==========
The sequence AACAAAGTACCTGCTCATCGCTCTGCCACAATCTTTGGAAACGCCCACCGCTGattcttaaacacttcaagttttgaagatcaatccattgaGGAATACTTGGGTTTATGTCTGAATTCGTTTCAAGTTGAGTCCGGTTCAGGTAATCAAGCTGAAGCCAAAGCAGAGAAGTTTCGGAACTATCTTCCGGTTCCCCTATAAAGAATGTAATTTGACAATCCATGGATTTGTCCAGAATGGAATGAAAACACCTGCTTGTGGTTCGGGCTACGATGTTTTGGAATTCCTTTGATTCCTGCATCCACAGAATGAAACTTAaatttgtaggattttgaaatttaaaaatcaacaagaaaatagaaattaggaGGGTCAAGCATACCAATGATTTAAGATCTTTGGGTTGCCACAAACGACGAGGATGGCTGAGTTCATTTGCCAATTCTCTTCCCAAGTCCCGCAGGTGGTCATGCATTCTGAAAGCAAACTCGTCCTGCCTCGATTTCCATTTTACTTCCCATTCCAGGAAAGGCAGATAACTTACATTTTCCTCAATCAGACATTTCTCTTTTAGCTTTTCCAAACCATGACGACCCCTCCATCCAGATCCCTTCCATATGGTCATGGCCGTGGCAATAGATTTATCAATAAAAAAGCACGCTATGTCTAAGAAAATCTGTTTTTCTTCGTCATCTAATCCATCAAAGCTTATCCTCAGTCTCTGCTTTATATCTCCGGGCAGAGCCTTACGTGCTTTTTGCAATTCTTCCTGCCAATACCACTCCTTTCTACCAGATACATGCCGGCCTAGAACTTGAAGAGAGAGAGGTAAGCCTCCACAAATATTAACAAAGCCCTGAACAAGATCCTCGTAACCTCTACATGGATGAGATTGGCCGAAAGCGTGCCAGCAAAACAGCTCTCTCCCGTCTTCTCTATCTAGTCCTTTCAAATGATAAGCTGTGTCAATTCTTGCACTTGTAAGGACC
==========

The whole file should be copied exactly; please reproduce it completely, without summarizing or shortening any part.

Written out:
The sequence AACAAAGTACCTGCTCATCGCTCTGCCACAATCTTTGGAAACGCCCACCGCTGattcttaaacacttcaagttttgaagatcaatccattgaGGAATACTTGGGTTTATGTCTGAATTCGTTTCAAGTTGAGTCCGGTTCAGGTAATCAAGCTGAAGCCAAAGCAGAGAAGTTTCGGAACTATCTTCCGGTTCCCCTATAAAGAATGTAATTTGACAATCCATGGATTTGTCCAGAATGGAATGAAAACACCTGCTTGTGGTTCGGGCTACGATGTTTTGGAATTCCTTTGATTCCTGCATCCACAGAATGAAACTTAaatttgtaggattttgaaatttaaaaatcaacaagaaaatagaaattaggaGGGTCAAGCATACCAATGATTTAAGATCTTTGGGTTGCCACAAACGACGAGGATGGCTGAGTTCATTTGCCAATTCTCTTCCCAAGTCCCGCAGGTGGTCATGCATTCTGAAAGCAAACTCGTCCTGCCTCGATTTCCATTTTACTTCCCATTCCAGGAAAGGCAGATAACTTACATTTTCCTCAATCAGACATTTCTCTTTTAGCTTTTCCAAACCATGACGACCCCTCCATCCAGATCCCTTCCATATGGTCATGGCCGTGGCAATAGATTTATCAATAAAAAAGCACGCTATGTCTAAGAAAATCTGTTTTTCTTCGTCATCTAATCCATCAAAGCTTATCCTCAGTCTCTGCTTTATATCTCCGGGCAGAGCCTTACGTGCTTTTTGCAATTCTTCCTGCCAATACCACTCCTTTCTACCAGATACATGCCGGCCTAGAACTTGAAGAGAGAGAGGTAAGCCTCCACAAATATTAACAAAGCCCTGAACAAGATCCTCGTAACCTCTACATGGATGAGATTGGCCGAAAGCGTGCCAGCAAAACAGCTCTCTCCCGTCTTCTCTATCTAGTCCTTTCAAATGATAAGCTGTGTCAATTCTTGCACTTGTAAGGACC